[ONOS Seminar Series] Professor. Andrew Miri : Firing dynamics organization of motor cortical influence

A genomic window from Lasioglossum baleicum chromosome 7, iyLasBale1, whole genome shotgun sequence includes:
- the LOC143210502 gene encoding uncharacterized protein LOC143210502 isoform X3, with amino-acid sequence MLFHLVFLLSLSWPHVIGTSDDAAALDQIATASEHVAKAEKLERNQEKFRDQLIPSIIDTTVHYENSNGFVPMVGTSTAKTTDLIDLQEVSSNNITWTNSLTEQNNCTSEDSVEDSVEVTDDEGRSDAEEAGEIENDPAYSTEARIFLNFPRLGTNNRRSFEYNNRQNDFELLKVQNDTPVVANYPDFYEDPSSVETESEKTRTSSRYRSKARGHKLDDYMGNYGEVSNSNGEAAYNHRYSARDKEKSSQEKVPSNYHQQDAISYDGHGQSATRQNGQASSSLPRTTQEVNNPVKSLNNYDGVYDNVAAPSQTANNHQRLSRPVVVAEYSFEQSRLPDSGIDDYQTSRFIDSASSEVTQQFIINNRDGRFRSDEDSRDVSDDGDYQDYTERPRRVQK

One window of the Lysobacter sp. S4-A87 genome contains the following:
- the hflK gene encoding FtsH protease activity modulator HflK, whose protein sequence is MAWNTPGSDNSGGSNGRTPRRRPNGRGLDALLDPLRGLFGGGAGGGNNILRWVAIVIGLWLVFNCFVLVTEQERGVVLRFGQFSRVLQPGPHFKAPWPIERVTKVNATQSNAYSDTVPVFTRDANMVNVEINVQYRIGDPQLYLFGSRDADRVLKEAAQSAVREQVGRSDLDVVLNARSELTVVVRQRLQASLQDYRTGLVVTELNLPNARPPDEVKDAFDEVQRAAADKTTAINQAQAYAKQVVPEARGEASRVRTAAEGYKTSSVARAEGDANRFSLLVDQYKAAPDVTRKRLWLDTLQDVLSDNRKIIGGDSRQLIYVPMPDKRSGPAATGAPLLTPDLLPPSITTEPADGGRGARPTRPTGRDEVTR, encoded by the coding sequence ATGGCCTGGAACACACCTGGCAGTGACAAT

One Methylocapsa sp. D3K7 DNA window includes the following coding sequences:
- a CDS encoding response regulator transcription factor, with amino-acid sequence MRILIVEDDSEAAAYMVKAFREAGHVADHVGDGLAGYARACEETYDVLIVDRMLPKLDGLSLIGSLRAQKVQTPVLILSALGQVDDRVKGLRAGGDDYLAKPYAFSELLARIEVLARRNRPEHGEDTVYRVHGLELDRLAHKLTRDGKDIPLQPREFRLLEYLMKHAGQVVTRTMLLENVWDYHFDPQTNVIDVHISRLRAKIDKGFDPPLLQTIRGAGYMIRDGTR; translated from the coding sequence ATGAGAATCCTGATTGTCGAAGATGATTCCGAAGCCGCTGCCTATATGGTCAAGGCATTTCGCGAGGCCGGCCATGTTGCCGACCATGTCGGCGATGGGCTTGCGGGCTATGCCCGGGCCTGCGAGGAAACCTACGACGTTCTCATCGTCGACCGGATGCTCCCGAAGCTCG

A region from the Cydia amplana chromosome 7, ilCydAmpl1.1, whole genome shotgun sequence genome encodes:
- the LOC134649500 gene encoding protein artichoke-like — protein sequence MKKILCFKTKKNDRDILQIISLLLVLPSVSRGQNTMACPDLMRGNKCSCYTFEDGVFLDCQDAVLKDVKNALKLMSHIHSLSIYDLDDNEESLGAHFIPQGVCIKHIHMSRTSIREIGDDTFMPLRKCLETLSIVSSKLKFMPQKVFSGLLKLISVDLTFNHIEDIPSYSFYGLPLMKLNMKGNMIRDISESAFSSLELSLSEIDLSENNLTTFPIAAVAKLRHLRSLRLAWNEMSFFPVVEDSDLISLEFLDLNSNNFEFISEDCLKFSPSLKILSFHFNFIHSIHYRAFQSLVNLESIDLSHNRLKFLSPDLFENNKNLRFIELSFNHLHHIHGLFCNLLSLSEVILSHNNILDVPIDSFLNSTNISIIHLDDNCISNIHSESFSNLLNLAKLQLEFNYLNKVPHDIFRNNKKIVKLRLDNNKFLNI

While several brain regions involved in controlling movement have been identified, the neural signal processing that ultimately governs motor commands sent to muscles has remained stubbornly opaque. Synaptic interactions within and between neuronal populations are probable loci of this processing, but historically it has been extremely challenging in practice to observe these interactions at cellular and spike resolution during behavior. This has stymied the development of mechanistic models of motor system operation. Work in my lab aims to characterize interactions within and between motor system populations as a means to build and refine such models. During my talk, I will first discuss a line of research that addresses how motor cortical output engages downstream effector circuits. Analysis of motor cortical activity has consistently found, and imputed functional significance upon, signals that correlate with the totality of limb muscle activity or movement kinematics. Yet lesion studies are consistent with a selective role for motor cortex in driving certain aspects of muscle activity, a role which could rely on command signals related only to those aspects. We quantified the direct influence of forelimb motor cortex on muscle activity throughout a naturalistic climbing behavior, finding that this influence is selective for, and highly dependent upon, muscle activity states. We then used multielectrode array recording to identify components of motor cortical activity that align with its influence on muscles. Our results here reveal a direct motor cortical influence that is selective within a motor behavior and relies on a previously undescribed neural activity subspace. I will also discuss another line of research addressing the common view of a functional hierarchy in motor cortex where a premotor cortex primarily plans movements, while a downstream primary motor cortex is involved chiefly with movement execution. We used multielectrode array recording and optogenetics together with methods for quantifying neuronal interactions to assess functional hierarchy among motor cortical areas. Our results confirm the existence of hierarchy on fast timescales but indicate that it does not manifest as expected in neural activity. Here neural network modeling has provided new insight into the expression of functional hierarchy at the level of single unit activity.